Advertisement

You are browsing the archive for Social media Archives - The Plainspoken Scientist.

6 January 2020

Fall Meeting was amazing. What now?

By Shane M Hanlon Now that the holiday season is (largely) over, we’re reflecting here at Sharing Science on the successes of Fall Meeting and where we go from here. So, Fall Meeting. While we’re still counting the numbers, we’re certain that more folks passed through our doors/events this year than ever before. So, thank you! And we’re learning what people want: Arts: Our How to Sketch Your Science workshop …

Read More >>

No Comments/Trackbacks >>


2 December 2019

SciComm, policy, and outreach at AGU19!

♩It’s the most, wonderful tiiiiiiiime, of the year! ♫ 

Read More >>

No Comments/Trackbacks >>


11 November 2019

I had my doubts about Wikipedia…until an Edit-a-thon

I use Wikipedia. I feel like most folks on the internet have made their way to the website for one reason or another. It’s a treasure trove of information. Just the other day I found myself deep diving on 2018 earthquake that hit Alaska as it was the first (and only) one I’ve experienced. There was a lot of really science-y, technical language in the article. And I trusted it.

Read More >>

2 Comments/Trackbacks >>


27 September 2019

So, you wanna host a Twitter takeover (…of our account)?

Recently, a new word has entered my lexicon: rocur. I’ve actually had discussions with colleagues responsible for copy editing and marketing about using this word, mainly along the lines of, “that’s not a word.” This has made me realize I’ve migrated from one bubble of scientific research in conservation biology to another that’s focused on communication, policy, and social media.

Read More >>

No Comments/Trackbacks >>


19 September 2019

Storytelling basics: The story arc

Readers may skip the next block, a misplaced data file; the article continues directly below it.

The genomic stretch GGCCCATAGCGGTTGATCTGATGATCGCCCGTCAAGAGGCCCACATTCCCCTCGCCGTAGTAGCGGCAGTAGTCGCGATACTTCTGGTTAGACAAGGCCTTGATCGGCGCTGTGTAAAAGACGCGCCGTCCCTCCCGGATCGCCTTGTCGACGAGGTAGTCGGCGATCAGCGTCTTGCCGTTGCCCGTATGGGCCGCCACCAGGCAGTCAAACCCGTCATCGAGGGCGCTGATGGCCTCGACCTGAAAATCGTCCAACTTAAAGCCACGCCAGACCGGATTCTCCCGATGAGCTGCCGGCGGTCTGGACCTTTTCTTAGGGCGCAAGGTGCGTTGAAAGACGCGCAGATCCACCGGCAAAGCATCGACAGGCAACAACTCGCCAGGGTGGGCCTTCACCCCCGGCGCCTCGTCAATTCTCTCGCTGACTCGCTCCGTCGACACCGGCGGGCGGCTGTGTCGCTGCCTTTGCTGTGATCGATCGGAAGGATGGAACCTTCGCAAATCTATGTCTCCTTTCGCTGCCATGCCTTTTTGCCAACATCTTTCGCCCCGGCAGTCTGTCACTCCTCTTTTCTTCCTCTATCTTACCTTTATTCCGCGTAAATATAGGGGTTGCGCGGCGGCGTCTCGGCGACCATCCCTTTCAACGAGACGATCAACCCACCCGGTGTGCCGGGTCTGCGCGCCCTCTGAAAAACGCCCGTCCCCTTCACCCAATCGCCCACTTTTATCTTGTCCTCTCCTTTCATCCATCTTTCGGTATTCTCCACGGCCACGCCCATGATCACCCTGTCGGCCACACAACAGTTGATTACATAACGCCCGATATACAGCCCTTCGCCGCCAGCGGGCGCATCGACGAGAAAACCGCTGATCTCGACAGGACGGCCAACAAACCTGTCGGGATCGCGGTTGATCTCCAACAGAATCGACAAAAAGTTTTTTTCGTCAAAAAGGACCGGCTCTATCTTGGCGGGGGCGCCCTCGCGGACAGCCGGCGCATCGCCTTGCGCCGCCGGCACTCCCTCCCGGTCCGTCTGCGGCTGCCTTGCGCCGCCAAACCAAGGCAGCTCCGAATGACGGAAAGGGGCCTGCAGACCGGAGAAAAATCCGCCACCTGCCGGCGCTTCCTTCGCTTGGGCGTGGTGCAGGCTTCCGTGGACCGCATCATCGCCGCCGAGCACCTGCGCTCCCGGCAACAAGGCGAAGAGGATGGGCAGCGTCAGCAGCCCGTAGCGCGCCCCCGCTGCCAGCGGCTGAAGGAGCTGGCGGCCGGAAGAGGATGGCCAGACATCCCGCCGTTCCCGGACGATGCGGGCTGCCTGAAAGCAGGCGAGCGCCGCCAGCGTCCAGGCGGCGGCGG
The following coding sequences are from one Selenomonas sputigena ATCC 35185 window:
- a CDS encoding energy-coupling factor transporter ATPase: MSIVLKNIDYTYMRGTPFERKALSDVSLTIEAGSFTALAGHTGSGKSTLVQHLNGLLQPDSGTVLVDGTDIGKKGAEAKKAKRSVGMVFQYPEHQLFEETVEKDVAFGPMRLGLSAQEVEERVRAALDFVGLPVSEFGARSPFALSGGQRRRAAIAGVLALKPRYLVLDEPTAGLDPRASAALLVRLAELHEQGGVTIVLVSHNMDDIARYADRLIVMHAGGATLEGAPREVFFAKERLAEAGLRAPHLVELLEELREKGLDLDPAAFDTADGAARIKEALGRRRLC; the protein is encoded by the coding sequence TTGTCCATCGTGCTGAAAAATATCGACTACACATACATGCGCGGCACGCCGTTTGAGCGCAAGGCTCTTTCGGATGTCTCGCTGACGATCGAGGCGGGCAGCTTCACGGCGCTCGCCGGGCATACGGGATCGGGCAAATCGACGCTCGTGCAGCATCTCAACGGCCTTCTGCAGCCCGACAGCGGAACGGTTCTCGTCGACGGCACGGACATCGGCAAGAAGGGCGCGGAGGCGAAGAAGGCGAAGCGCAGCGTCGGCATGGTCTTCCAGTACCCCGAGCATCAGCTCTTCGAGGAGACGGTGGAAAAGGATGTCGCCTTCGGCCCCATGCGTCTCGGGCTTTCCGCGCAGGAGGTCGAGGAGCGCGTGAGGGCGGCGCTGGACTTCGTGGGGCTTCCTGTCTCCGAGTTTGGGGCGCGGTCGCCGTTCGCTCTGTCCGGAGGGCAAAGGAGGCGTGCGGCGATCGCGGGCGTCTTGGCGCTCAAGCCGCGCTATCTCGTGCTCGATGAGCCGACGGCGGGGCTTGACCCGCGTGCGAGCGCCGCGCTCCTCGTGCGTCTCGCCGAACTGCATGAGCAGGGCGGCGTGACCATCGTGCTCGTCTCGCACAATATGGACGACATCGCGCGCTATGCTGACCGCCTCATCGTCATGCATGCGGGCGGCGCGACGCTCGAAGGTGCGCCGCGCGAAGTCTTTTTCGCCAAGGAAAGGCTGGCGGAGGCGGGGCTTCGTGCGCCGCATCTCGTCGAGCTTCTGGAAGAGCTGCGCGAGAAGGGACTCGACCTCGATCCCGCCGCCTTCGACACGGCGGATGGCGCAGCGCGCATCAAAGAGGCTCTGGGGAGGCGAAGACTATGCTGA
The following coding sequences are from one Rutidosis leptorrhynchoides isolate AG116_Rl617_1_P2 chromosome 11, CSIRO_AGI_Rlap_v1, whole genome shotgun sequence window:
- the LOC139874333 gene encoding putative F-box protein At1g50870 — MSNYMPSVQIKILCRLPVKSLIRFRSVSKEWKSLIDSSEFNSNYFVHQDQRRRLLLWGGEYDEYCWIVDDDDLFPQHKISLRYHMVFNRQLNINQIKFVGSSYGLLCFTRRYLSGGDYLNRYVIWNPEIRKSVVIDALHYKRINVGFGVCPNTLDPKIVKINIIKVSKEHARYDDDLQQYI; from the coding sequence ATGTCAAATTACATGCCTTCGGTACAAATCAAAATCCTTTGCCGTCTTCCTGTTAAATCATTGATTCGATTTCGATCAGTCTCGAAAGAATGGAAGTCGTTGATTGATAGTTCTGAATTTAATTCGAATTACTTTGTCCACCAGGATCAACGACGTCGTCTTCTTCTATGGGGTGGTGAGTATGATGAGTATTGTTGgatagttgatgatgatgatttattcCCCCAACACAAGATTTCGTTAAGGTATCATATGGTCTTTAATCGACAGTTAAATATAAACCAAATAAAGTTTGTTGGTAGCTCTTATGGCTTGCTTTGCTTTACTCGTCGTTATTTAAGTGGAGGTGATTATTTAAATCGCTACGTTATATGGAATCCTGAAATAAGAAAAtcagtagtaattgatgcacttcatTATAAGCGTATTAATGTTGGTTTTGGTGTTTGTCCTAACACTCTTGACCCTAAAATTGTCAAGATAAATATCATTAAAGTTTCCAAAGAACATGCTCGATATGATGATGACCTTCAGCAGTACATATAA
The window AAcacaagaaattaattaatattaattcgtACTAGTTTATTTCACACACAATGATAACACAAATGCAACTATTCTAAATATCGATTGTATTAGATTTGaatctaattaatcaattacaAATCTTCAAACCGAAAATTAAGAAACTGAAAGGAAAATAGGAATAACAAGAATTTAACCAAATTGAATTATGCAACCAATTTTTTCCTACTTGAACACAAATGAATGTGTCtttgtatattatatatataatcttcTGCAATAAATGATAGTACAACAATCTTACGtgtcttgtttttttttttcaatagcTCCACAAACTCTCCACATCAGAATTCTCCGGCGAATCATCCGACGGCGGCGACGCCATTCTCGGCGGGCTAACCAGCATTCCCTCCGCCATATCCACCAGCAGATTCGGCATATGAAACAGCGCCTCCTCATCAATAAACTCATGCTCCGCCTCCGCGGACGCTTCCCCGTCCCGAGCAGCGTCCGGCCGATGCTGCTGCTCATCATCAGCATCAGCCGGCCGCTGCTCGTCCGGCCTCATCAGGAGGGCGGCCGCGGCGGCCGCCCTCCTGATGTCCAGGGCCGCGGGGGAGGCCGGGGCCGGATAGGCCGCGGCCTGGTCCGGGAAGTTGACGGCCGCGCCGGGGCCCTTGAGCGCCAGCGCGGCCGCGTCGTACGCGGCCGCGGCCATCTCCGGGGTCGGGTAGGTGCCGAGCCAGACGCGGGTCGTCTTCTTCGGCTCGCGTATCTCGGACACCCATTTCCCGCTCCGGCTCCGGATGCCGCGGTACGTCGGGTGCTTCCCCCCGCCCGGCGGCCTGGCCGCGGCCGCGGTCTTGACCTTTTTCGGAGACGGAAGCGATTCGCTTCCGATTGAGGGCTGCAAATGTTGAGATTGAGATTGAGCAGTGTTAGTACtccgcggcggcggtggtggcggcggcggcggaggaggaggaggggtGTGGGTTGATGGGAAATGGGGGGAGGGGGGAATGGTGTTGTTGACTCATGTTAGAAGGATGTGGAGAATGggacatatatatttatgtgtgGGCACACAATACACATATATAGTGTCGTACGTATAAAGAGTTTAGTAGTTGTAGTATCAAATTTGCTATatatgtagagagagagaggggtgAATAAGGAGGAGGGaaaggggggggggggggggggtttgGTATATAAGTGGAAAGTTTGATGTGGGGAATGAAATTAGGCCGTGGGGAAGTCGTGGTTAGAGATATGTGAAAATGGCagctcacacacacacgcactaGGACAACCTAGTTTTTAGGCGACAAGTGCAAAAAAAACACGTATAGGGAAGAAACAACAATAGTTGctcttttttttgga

By Shane M Hanlon  All good stories have an arc.* A beginning, middle, end. The action goes up and down. The tension leads to twists and turns. So, what does the basic story arc look like? Well:   This is an arc. Or, at this point, it’s a line. The beginning of the arc is the beginning of the story. Set the scene: where are we? Who are the characters? …

Read More >>

No Comments/Trackbacks >>


30 August 2019

Storytelling basics: A (mini) series

I’m a professional storyteller. It’s a weird thing to say and has been a weirder realization to come to. But, it’s true.

Read More >>

1 Comment/Trackback >>


14 August 2019

Wakelet – the new (& in my opinion better) Storify

I spend a lot of time on social media, specifically Twitter. It’s my job. Our @AGU_SciComm account is one of the primary ways to disseminate Sharing Science information, AGU happenings, new science in the field of scicomm, popular science pieces around policy and communication, and more. Twitter is also where I turn to for hashtag campaigns, especially those centered around AGU.

Read More >>

No Comments/Trackbacks >>


25 March 2019

Moon Madness 2019

Announcing the 2019 Milky Way Division I Moon Championships hosted by @theAGU.
Tuesday, March 26 – Monday, April 8.

16 competitors, 15 matches, one moon champion.

Read More >>

No Comments/Trackbacks >>


11 March 2019

Is Chasing Ice an effective message on climate change?

In 2005 and 2006, photographer James Balog set out on expeditions to document the recession of the Sólheimajökull Glacier in Iceland. In many ways, these expeditions changed his life. In 2007, Balog and companions founded the Extreme Ice Survey (EIS), an organization devoted to documenting the effects of climate change on glaciers through time-lapse photography. Over 10 years later, the EIS “…provides scientists with basic and vitally important information on the mechanics of glacial melting and educates the public with firsthand evidence of how rapidly the Earth’s climate is changing.”

Read More >>

No Comments/Trackbacks >>


4 March 2019

So, you wanna start a science blog?

I’m not the type of person who’s always thought that I’ve had something to say (at least anything that people would listen to). Back in my grad school days, while I saw the value in science outreach, the “communication” part of that was a little tricky for me. “Who cares what I have to say?” Turns out, some people did.

Read More >>

No Comments/Trackbacks >>